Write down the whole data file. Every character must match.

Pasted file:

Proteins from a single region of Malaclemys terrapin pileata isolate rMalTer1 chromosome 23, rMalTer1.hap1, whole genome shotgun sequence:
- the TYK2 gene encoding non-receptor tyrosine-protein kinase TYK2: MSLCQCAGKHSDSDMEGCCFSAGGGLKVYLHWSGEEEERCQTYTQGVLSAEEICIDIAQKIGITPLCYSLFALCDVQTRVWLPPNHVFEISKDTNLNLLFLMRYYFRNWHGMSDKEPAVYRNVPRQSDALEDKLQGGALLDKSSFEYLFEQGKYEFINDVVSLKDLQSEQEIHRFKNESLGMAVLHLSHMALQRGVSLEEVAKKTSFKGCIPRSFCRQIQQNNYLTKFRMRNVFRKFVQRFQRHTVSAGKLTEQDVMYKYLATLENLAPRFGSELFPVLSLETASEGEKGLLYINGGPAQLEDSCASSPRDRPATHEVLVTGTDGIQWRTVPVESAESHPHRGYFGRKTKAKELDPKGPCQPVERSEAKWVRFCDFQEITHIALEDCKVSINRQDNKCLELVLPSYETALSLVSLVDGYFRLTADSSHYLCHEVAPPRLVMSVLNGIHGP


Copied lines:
Proteins from a single region of Malaclemys terrapin pileata isolate rMalTer1 chromosome 23, rMalTer1.hap1, whole genome shotgun sequence:
- the TYK2 gene encoding non-receptor tyrosine-protein kinase TYK2: MSLCQCAGKHSDSDMEGCCFSAGGGLKVYLHWSGEEEERCQTYTQGVLSAEEICIDIAQKIGITPLCYSLFALCDVQTRVWLPPNHVFEISKDTNLNLLFLMRYYFRNWHGMSDKEPAVYRNVPRQSDALEDKLQGGALLDKSSFEYLFEQGKYEFINDVVSLKDLQSEQEIHRFKNESLGMAVLHLSHMALQRGVSLEEVAKKTSFKGCIPRSFCRQIQQNNYLTKFRMRNVFRKFVQRFQRHTVSAGKLTEQDVMYKYLATLENLAPRFGSELFPVLSLETASEGEKGLLYINGGPAQLEDSCASSPRDRPATHEVLVTGTDGIQWRTVPVESAESHPHRGYFGRKTKAKELDPKGPCQPVERSEAKWVRFCDFQEITHIALEDCKVSINRQDNKCLELVLPSYETALSLVSLVDGYFRLTADSSHYLCHEVAPPRLVMSVLNGIHGP